Athens, Ga. – The University of Georgia expects just over 4,800 students in the new freshman class and they will set new records for academic quality and diversity, according to the Office of Undergraduate Admissions.
Although final statistics will not be available until mid-October, the admissions office has compiled data based on the students who enrolled over the summer or who attended or have registered for orientation for fall semester as of the end of July.
The entering class is expected to have a strong grade point average of 3.8 (the mid 50 percentile range is 3.68-4.0) compared to 3.79 last year. The SAT average has risen from 1242 to 1253 (mid 50 percentile of 1150-1350) for the Critical Reading and Math combined, while scores on the new Writing section rose from 604 to 609. For those students who took the ACT, the mean score again this year was 27, with a mid 50 percentile range of 25-29.
The 510 students expected to enroll in UGA’s nationally recognized Honors Program have a GPA average of 4.04 (with a mid 50 percentile range of 3.96-4.14) and SAT average of 1456 (mid 50 percentile range of 1420-1490 on the Critical Reading and Math components). The ACT average is 31.7 (mid 50 percent range of 31-33).
Breaking all previous records for ethnic and racial diversity, 21 percent of the students in the new class self-identified as other than Caucasian. The number of African-American freshmen is expected to be 381, a 16 percent increase from the previous year and the largest number since 1995. A record 153 Hispanic students are expected to enroll in the class, a 47 percent increase over last year and the largest number of entering Hispanic freshmen in UGA history.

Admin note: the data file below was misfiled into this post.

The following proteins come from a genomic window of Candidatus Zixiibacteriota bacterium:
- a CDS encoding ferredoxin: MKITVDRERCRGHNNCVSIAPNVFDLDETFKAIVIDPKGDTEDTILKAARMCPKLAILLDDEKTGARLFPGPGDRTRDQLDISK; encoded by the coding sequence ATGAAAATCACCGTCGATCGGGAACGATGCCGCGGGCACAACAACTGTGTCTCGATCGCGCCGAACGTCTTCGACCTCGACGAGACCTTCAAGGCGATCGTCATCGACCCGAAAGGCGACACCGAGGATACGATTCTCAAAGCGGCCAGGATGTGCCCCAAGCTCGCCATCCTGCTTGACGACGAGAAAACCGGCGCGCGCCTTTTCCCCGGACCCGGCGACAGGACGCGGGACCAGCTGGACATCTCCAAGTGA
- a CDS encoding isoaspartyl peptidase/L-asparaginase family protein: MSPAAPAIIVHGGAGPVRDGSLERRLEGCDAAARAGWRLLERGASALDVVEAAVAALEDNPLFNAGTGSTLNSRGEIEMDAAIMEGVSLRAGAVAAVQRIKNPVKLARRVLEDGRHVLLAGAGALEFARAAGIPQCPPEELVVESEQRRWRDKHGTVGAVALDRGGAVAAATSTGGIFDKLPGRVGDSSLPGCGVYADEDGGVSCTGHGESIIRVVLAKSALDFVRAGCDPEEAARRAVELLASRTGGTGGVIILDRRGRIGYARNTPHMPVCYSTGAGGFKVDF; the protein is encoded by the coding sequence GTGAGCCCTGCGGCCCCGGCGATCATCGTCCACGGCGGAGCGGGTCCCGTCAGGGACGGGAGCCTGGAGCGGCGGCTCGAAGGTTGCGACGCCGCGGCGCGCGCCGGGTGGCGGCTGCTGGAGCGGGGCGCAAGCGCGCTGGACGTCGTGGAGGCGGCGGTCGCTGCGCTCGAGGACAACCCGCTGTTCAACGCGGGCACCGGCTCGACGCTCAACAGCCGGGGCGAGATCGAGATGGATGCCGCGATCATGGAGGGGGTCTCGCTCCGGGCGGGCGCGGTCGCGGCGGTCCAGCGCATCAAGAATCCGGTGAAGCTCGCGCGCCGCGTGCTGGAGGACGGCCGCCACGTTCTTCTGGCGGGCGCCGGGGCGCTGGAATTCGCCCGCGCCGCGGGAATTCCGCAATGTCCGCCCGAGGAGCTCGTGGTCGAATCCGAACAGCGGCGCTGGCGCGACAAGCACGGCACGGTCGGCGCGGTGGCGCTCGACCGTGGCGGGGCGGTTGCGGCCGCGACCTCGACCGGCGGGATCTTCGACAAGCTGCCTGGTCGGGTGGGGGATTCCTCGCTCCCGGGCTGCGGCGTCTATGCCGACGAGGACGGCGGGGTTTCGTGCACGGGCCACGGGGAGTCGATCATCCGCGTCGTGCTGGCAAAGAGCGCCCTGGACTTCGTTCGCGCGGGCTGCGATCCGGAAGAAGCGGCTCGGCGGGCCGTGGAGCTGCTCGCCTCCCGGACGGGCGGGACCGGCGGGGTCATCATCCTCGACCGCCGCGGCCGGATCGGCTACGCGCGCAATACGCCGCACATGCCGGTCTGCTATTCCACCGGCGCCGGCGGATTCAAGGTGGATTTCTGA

The class is diverse in other factors: 173 of the incoming freshmen represent 48 different countries and more than five percent come from homes where English is not the native language. The students come from more than 400 Georgia high schools in 145 counties. Just over 15 percent of the new class is from out of state, although more than 48 percent have social security numbers initially issued in other states, indicating continued in-migration to Georgia from other parts of the country.
“I am very pleased with the quality and diversity of the freshman class and grateful for the hard work of so many UGA faculty, staff and students who assisted the admissions office throughout the recruitment cycle,” said Nancy McDuff, associate vice president of admissions and enrollment management.
The number of applications received for this year’s freshman class – more than 17,300 – is the highest recorded at UGA for a new class, following several years of record applications. Since 2003, applications for UGA’s freshman class have increased by almost 50 percent.
In addition to the freshmen enrolled in the summer and fall, UGA for the first time is offering an opportunity for 200 additional first-year students to enroll for the Spring 2009 term. The university has received deposits from the students expected to begin their UGA studies in January.
The rigor of students’ high school curriculum continues to be a key factor in admissions decisions, with some 93 percent enrolled in College Board Advance Placement or International Baccalaureate classes while in high school.
Six percent of the incoming freshmen (224) were first or second in their graduating class and 53 percent were in the top 10 percent of their class. Nearly 1,400 (29 percent) of the students completed high school with a 4.0. Several students had perfect scores on the SAT or ACT, and 72 had perfect scores on at least one of the components of the SAT. Nine percent of the students started college while still in high school.
While many of the incoming students have not yet decided on a major, the most popular intended majors (listed alphabetically) are art, biology, business, chemistry, international affairs, pharmacy, political science and psychology, following a similar pattern to previous years.
Although legacy is not a factor in admissions decisions, almost 30 percent of the students have parents or siblings who attended UGA.